Pirates have a special place in my heart. Through pirating, I have traveled to exotic locations, had adventures and experiences that most people only dream about, and met some very interesting people.
Along the way, I have learned a great deal about myself, experienced pirate luck, and my confidence in myself and my intuition has grown.

Friday, March 7, 2008


I moved the position of the dagger, edited the hands, deepened the darks and developed the shading on the foreground leg.


I have always liked the Howard Pyle painting ‘Marooned’ (clipped to the drawing board for inspiration), and wanted to do a similarly themed piece, as it is a classic pirate theme. When this photo sequence came up, it was too good to be true. This may turn into a series, as the photos and characters were all good. Thanks to the crew of the Archangel.

Initially, the character was distraught, as is the character in Pyle’s painting. However, as the drawing progresses, a new narrative is emerging. When you look at this image, what do you see? More on this later.

I have been hankering to return to charcoal again, and really work up the values. Between this piece and the two figures (see I am doing just that. There are even a portrait or two in the works. This time I started loosely with willow charcoal, laying in large areas of tone. I love how soft and workable it is. Now I am building up the values with vine charcoal. It is about the same amount of work no matter what; I just like how the soft charcoal allows me to ‘paint’ loosely at first, and to get the broad general values laid in quickly so that I can start to get a ‘feel’ for the piece.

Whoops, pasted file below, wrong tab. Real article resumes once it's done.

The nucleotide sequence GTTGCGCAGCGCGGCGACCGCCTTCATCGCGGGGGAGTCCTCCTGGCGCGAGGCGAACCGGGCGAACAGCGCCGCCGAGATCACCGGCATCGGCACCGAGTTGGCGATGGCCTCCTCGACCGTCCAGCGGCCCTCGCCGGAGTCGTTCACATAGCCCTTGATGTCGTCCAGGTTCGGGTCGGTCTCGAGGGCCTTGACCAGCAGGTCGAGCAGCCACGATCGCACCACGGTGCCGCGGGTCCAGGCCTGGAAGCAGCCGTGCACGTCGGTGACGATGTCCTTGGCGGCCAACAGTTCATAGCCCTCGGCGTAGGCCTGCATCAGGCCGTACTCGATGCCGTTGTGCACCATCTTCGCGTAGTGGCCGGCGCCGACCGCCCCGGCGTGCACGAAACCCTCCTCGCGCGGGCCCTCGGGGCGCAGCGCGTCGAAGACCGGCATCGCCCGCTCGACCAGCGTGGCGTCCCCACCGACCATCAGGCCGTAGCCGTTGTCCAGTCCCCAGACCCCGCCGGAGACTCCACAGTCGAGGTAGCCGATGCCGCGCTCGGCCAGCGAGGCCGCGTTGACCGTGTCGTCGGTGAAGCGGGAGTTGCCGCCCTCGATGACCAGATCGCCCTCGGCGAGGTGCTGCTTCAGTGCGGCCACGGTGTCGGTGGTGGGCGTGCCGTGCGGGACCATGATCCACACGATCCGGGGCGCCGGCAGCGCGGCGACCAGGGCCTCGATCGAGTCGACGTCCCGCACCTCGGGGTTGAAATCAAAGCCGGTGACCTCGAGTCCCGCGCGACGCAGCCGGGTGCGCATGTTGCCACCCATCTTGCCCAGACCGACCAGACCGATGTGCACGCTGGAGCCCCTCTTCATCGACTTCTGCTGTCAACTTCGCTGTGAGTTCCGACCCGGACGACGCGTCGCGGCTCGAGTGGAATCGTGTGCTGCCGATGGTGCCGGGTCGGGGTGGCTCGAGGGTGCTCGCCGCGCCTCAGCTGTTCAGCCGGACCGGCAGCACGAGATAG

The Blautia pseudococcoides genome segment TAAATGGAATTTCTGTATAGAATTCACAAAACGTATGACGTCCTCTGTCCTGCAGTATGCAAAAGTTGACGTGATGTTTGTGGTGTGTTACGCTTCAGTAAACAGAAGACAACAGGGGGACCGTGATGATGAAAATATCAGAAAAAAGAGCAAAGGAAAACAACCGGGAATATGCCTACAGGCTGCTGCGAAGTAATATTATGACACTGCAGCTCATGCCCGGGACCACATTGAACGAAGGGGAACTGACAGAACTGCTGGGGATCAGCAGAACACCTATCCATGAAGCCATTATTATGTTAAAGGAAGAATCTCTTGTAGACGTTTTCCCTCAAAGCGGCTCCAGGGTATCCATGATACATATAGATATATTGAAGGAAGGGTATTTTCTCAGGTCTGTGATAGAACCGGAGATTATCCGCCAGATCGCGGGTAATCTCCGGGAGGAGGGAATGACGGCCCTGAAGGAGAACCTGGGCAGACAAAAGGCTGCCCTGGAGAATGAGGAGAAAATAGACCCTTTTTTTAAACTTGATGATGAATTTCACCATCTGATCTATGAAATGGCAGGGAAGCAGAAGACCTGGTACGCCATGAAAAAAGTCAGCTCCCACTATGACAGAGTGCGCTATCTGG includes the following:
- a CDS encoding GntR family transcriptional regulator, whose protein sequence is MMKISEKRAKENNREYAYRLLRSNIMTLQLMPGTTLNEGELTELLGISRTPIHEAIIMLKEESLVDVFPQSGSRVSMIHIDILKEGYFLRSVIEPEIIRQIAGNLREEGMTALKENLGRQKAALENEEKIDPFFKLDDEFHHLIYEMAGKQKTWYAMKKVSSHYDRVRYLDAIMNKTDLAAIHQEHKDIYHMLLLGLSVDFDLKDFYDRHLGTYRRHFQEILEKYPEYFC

I am playing with the positioning of the hands and the knife, getting the gesture and the shadows to my liking, and also to go along with the narrative that is evolving.

I have a connection to this beach that goes way back. The photo sequence was staged at the very same beach where I would go swimming each morning at sunrise. Ironically, it is also the site of the ‘damn near drowning of Nigel’ from the First Annual "Walk the Plank Championship" at PiP ’04 (see photo)

Ah, good times.

It is also reminiscent of an experience I had while pirating in Key West long ago, that was a real turning point for me personally; "the Lucky Pirate Money Clip" story...

I am excited to develop this piece, and see where it leads.